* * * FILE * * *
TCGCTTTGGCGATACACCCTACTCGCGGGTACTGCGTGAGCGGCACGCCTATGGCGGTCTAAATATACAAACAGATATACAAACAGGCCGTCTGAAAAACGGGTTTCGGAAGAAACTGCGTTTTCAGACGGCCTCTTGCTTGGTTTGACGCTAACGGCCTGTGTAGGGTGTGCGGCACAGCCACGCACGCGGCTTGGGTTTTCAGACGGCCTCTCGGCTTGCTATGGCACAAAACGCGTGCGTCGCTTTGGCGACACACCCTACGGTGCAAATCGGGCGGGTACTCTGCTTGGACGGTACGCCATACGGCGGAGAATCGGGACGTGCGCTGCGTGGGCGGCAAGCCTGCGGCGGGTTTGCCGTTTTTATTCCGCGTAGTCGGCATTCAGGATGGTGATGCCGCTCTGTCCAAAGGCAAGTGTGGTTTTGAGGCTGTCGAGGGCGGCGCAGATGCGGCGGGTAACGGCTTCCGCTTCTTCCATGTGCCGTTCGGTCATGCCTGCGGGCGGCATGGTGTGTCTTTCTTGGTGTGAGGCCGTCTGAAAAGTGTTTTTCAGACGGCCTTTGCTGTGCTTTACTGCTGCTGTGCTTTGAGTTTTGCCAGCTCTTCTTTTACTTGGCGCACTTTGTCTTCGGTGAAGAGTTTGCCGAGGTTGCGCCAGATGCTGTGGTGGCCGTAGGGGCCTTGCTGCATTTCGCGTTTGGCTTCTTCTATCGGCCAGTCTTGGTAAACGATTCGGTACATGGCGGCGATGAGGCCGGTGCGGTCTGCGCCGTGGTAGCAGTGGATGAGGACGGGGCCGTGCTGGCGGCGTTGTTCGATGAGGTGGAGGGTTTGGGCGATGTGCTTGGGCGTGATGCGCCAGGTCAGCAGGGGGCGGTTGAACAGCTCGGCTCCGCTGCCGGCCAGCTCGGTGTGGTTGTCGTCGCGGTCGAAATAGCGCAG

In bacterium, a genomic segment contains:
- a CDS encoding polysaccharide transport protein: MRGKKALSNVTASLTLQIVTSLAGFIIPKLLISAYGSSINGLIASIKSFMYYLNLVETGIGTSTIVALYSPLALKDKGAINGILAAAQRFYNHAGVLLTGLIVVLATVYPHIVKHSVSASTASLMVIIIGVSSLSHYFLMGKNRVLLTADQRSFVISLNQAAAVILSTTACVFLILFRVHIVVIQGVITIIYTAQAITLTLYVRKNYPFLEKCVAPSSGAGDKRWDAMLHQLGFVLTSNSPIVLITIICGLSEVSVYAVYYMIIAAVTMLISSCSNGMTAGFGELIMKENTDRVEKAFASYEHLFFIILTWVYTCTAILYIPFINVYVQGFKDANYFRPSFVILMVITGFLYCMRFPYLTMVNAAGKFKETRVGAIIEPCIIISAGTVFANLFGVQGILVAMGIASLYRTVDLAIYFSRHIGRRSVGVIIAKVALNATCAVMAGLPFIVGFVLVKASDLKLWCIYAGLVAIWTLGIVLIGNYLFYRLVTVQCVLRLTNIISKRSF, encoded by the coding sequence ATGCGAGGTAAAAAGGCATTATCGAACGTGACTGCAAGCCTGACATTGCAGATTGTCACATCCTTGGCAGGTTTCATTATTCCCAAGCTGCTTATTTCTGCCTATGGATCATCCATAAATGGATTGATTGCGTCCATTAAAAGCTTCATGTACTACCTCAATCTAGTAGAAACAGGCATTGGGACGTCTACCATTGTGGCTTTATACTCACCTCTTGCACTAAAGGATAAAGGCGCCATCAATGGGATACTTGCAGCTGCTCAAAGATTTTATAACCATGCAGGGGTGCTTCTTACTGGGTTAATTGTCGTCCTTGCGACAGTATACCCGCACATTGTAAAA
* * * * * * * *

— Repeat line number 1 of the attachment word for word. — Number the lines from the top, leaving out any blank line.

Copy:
TCGCTTTGGCGATACACCCTACTCGCGGGTACTGCGTGAGCGGCACGCCTATGGCGGTCTAAATATACAAACAGATATACAAACAGGCCGTCTGAAAAACGGGTTTCGGAAGAAACTGCGTTTTCAGACGGCCTCTTGCTTGGTTTGACGCTAACGGCCTGTGTAGGGTGTGCGGCACAGCCACGCACGCGGCTTGGGTTTTCAGACGGCCTCTCGGCTTGCTATGGCACAAAACGCGTGCGTCGCTTTGGCGACACACCCTACGGTGCAAATCGGGCGGGTACTCTGCTTGGACGGTACGCCATACGGCGGAGAATCGGGACGTGCGCTGCGTGGGCGGCAAGCCTGCGGCGGGTTTGCCGTTTTTATTCCGCGTAGTCGGCATTCAGGATGGTGATGCCGCTCTGTCCAAAGGCAAGTGTGGTTTTGAGGCTGTCGAGGGCGGCGCAGATGCGGCGGGTAACGGCTTCCGCTTCTTCCATGTGCCGTTCGGTCATGCCTGCGGGCGGCATGGTGTGTCTTTCTTGGTGTGAGGCCGTCTGAAAAGTGTTTTTCAGACGGCCTTTGCTGTGCTTTACTGCTGCTGTGCTTTGAGTTTTGCCAGCTCTTCTTTTACTTGGCGCACTTTGTCTTCGGTGAAGAGTTTGCCGAGGTTGCGCCAGATGCTGTGGTGGCCGTAGGGGCCTTGCTGCATTTCGCGTTTGGCTTCTTCTATCGGCCAGTCTTGGTAAACGATTCGGTACATGGCGGCGATGAGGCCGGTGCGGTCTGCGCCGTGGTAGCAGTGGATGAGGACGGGGCCGTGCTGGCGGCGTTGTTCGATGAGGTGGAGGGTTTGGGCGATGTGCTTGGGCGTGATGCGCCAGGTCAGCAGGGGGCGGTTGAACAGCTCGGCTCCGCTGCCGGCCAGCTCGGTGTGGTTGTCGTCGCGGTCGAAATAGCGCAG